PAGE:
Journey: 52 Hikes and more

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Free 52 Hikes Photobook

Ready to choke down your internet connection and frustrate the rest of your family? Here’s a 100-page ebook (76 MB) with some of my favorite photographs from hikes for you. Like so many things in life, this too is free. ¬†ūüėČ

52 Hikes Photobook

52 Hikes Photobook


Hike 40 – The Memory-less Hike, April 24, 2010

“Who is the Jackass now, Mr. 52 Hikes?” ¬†The trail was mocking me.

Have you ever noticed how some names leave you scratching your head, “Huh? ¬†What kind of a knucklehead came up with that name?” ¬†I can assure you that you won’t be doing that on the Jackass Canyon Trail because only a jackass would venture out on this unmarked, barely visible, overgrown and wet trail.

My legs, body and arms felt like they were being sliced by a thousand bitter blades.  Would this improve my aerodynamic properties and help me glide through these trails faster?

The trousers were wet from the waist down, adding to the burden of the challenge.  And I was hiking with my arms up in the air.  A hostage of the thistle, wild on this untamed trail.  The uncertainty wore down my determination.  I was unsure if this was the actual trail.

Thankfully I soon saw a Mt. Diablo State Park boundary marker next to the trail.  There could only be one reason for the sign to be here.  I was on the right trail and that realization brought a smile to my face.

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Hike 37 – The Wind Battered Diablo Trail, April 10, 2010

Ever tried reasoning with the wind?¬† Here’s a tip: don’t, because you can’t.

That is exactly what I was trying to do on the trail and it was not working.  The meteorologists had called it wrong again.  According to them, we would have winds of 12-13 miles in the morning, 20-30 miles in the afternoon, while some areas along the coast might get up to 60 mph winds later in the day.  These were more like 80 mile winds on steroids smacking me around effortlessly.  Thankfully I was not hiking along a cliff otherwise the results could be disastrous.

Meanwhile, I was not the only one struggling.¬† Birds were having a tough time controlling their flight too.¬† Two swallows narrowly missed crashing into my head.¬† This would make quite an interesting story for the emergency room crew.¬† I can picture them in a break-room, “Remember the time this guy was wheeled into the hospital with two swallows impaled in his forehead?”¬† If I didn’t know better, I’d accuse the swallows of drunk flying.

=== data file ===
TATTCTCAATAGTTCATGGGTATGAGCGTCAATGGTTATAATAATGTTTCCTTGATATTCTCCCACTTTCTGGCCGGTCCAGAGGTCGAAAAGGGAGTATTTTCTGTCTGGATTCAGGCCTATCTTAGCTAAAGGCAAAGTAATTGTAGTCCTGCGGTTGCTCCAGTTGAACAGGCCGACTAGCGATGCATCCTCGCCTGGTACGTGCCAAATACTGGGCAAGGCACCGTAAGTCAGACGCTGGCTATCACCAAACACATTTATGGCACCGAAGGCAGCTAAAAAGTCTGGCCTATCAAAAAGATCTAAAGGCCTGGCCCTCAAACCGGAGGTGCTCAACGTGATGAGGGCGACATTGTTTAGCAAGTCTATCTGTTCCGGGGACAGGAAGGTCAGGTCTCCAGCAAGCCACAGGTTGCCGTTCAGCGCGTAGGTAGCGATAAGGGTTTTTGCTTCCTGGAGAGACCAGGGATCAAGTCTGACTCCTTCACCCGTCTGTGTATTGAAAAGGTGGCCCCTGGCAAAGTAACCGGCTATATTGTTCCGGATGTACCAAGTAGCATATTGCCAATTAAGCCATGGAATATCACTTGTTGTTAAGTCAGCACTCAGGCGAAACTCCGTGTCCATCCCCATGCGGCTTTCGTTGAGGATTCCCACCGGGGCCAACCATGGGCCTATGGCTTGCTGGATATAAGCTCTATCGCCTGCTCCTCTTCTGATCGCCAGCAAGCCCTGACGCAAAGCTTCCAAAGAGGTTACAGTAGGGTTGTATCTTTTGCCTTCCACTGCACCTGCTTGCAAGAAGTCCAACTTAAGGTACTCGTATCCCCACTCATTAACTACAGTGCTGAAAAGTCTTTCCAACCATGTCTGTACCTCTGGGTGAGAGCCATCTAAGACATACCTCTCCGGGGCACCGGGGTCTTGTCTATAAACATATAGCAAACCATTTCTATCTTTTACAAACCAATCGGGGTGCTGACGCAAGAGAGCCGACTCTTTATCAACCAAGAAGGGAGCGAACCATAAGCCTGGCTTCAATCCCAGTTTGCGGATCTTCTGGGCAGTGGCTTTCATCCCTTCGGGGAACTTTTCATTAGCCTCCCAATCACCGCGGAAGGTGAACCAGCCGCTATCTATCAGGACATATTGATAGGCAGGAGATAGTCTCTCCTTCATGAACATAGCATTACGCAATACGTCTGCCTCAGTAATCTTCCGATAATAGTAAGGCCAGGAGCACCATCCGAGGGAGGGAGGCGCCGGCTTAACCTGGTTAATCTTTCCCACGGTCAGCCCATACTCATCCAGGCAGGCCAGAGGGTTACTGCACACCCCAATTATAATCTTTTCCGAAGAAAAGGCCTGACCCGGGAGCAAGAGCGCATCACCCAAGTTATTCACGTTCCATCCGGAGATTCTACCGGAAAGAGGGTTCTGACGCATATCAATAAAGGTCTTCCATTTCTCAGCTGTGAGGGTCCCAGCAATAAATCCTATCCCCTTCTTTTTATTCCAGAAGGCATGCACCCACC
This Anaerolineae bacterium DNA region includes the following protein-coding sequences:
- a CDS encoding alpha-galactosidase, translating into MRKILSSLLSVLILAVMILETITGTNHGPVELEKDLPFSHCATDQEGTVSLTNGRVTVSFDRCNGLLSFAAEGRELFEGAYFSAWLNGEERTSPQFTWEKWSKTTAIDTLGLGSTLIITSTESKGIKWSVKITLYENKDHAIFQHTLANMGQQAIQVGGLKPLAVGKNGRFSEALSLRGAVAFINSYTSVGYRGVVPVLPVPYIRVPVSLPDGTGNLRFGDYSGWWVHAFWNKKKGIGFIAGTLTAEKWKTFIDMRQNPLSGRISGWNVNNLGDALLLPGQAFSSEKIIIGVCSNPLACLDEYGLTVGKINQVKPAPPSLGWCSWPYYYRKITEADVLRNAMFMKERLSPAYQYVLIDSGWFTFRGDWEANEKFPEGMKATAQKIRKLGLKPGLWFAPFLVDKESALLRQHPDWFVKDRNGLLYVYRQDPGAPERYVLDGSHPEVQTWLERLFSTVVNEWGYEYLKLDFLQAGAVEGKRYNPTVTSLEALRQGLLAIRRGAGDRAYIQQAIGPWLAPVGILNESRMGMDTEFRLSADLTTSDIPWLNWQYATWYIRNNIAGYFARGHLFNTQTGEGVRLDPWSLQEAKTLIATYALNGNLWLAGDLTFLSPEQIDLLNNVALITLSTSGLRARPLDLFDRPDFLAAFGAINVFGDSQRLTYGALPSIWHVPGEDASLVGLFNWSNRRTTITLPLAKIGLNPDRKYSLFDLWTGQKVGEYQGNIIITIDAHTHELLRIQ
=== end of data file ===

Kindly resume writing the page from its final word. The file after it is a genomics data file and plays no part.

Meanwhile, snot was doing a salmon run up one nostril and sliding across and taking off for ports unknown along the other cheek.  I had wisely tied the hat down but my clothes were flapping like renegade flags and the straps on my daypack were beating together like thunder.  I called my logistical support team, my wife at home, to check on the weather for me.  She reported that the forecast had not changed.

About an hour earlier, at 7:30 AM I began my hike in Morgan Territory Regional Preserve. The temperature at the trailhead was 48 degrees but I hoped to warm up quickly as the trail climbed.  Based on the forecast, the morning would be cold but bearable, but conditions would get worse as the day progressed.  A quick early hike seemed plausible.

Unfortunately, the higher I climbed, the colder and windier it got.  Within minutes my eyes and nose started running and did not stop until I was safely back inside the car a few hours later.  The plan was to hike a total of 11 miles along the Diablo Trail.  This was going to be section 4 of 6 of the 30-odd mile long Diablo Trail.  I would begin on the Diablo Ridge Trail along Morgan Territory Road and head out 5.5 miles towards Old Finley Road and turn back at the intersection of Black Hills and Sulphur Spring trails.

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Hike 35 – Mining Green Diamonds Locally, April 3, 2010

Since spring was still in the air and the hills were all around the East Bay were still green, I decided to continue to hike in the area.  I may as well enjoy the local green for as long as it lasts.  It will be a matter of weeks before the hills start turning brown again.

This weekend I planned to hike in Black Diamond Mines, one of my favorite parks in the East Bay Regional Park District.  I have hiked here many times before including back on January 10th this year.  This time I was going to explore trails I had never covered before.  My goal was a 10.4 mile loop with about 1,900 feet of total climbing.

The weather forecast called for an overcast day which suited me fine.¬† The more moisture we get right now, better it is for the East Bay.¬† Soon the land and hills will be parched and we’ll have cloudless days for months, so we might as well enjoy these cloudy skies while we can.¬† Besides, Black Diamond Mines gets really hot in Summer, often around 120 degrees.¬† So this is generally the best time of the year to hike here.

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